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Health and Human Services offers resources to deal with ransomware attacks

July 06, 2017

Washington — In the wake of the recent international WannaCry and Petya ransomware attacks, the U.S. Department of Health and Human Services announced June 29 that the federal government has resources to help those affected, especially those in health care.

The United States Computer Emergency Readiness Team has received multiple reports of Petya ransomware infections occurring in networks in many countries around the world at the end of June. Ransomware is a type of malicious software that infects a computer and restricts users' access to the infected machine until a ransom is paid to unlock it.

• The HHS Office of Civil Rights provides guidance materials including a cybersecurity checklist, ransomware guidance and cybersecurity awareness newsletters at hhs.gov/hipaa/for-professionals/security/guidance/cybersecurity/index.html.

• HHS recommends the following steps for those who believe they or their organization has been the victim of a ransomware attack:

  1. Contact the FBI Field Office Cyber Task Force (fbi.gov/contact-us/field/field-offices) or U.S. Secret Service Electronic Crimes Task Force (secretservice.gov/investigation/#field) to report a ransomware event and request assistance.
  2. Report cyberincidents to the United States Computer Emergency Readiness Team (us-cert.gov/ncas) and the FBI’s Internet Crime Complaint Center (ic3.gov).

• OCR recommendations to help mitigate the threat include:

  • Educate users on common phishing tactics that entice users to open malicious attachments or to click links to malicious sites.
  • Patch vulnerable systems with the latest Microsoft security patches: technet.microsoft.com/en-us/security/bulletins.aspx.
  • Use a reputable anti-virus product whose definitions are up-to-date to regularly scan all devices in your environment in order to determine if any of them have malware on them that has not yet been identified. Many anti-virus products will automatically clean up infections or potential infections when they are identified.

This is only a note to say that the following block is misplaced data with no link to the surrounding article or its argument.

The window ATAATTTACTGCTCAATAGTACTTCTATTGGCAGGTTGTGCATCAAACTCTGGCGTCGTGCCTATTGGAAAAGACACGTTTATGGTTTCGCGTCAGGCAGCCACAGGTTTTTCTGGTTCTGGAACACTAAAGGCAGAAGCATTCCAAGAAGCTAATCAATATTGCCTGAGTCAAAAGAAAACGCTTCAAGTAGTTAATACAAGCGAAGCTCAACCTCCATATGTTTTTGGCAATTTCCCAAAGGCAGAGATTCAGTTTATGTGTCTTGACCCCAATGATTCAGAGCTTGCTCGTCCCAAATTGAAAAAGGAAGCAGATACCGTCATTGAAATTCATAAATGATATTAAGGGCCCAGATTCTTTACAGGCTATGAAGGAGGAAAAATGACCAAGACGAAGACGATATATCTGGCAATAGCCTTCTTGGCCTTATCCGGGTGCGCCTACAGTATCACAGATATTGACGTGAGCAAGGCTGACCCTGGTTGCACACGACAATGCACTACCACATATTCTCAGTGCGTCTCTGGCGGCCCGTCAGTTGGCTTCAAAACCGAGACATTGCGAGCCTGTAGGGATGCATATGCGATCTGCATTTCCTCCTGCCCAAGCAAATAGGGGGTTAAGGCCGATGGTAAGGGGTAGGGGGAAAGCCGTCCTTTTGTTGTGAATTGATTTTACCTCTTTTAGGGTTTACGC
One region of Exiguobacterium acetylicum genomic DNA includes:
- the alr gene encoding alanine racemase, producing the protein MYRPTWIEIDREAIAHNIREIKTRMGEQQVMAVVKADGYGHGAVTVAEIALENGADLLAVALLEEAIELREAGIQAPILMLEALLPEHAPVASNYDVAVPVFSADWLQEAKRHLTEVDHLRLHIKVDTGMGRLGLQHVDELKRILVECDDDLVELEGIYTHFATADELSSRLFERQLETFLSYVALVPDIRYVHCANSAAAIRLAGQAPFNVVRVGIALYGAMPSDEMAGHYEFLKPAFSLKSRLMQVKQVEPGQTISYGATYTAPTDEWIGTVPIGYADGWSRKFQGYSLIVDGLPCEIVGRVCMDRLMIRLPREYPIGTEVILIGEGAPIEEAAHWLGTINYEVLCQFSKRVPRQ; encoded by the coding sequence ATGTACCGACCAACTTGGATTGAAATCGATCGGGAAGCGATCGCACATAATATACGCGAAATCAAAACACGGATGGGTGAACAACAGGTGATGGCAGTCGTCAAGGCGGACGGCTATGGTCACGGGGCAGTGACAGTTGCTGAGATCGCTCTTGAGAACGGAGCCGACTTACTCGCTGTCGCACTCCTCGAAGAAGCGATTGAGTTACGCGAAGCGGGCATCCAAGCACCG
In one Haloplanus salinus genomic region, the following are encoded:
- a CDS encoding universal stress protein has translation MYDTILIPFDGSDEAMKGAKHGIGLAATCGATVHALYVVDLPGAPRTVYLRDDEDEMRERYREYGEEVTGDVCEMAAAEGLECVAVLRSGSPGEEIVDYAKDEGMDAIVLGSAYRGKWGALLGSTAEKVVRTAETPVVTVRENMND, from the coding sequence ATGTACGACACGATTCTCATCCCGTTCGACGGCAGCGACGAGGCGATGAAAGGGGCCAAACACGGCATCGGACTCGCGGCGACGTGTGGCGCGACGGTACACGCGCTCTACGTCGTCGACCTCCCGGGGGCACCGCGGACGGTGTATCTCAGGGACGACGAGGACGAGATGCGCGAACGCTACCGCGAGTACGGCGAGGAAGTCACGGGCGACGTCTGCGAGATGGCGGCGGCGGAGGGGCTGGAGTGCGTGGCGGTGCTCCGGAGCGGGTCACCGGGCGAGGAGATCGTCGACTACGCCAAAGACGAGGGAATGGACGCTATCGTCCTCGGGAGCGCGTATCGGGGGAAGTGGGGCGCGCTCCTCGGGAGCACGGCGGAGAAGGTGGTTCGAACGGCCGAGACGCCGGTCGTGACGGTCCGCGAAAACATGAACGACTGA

• Verify perimeter security tools are blocking Tor .Onion sites. Tor aims to conceal its users' identities and their online activity from surveillance.

The Petya ransomware attack was first observed June 27. The attacked entities are primarily in the European Union. Multiple companies, including those in the financial, telecom, transportation, health care and energy fields, have reported that their operations have been affected.

Using unpatched and unsupported software increases the likelihood of successful attacks by various cybersecurity threats, including ransomware. Systems with internet access should have all available operating system and application software security fixes installed shortly after they are published. Systems using unsupported operating systems (such as Windows XP) must be upgraded to a supported operating system (such as Windows 7 or Windows 10), or replaced. 

If a facility experiences a suspected cyberattack affecting medical devices, health care professionals should contact the Food and Drug Administration’s 24/7 emergency line at 1-866-300-4374.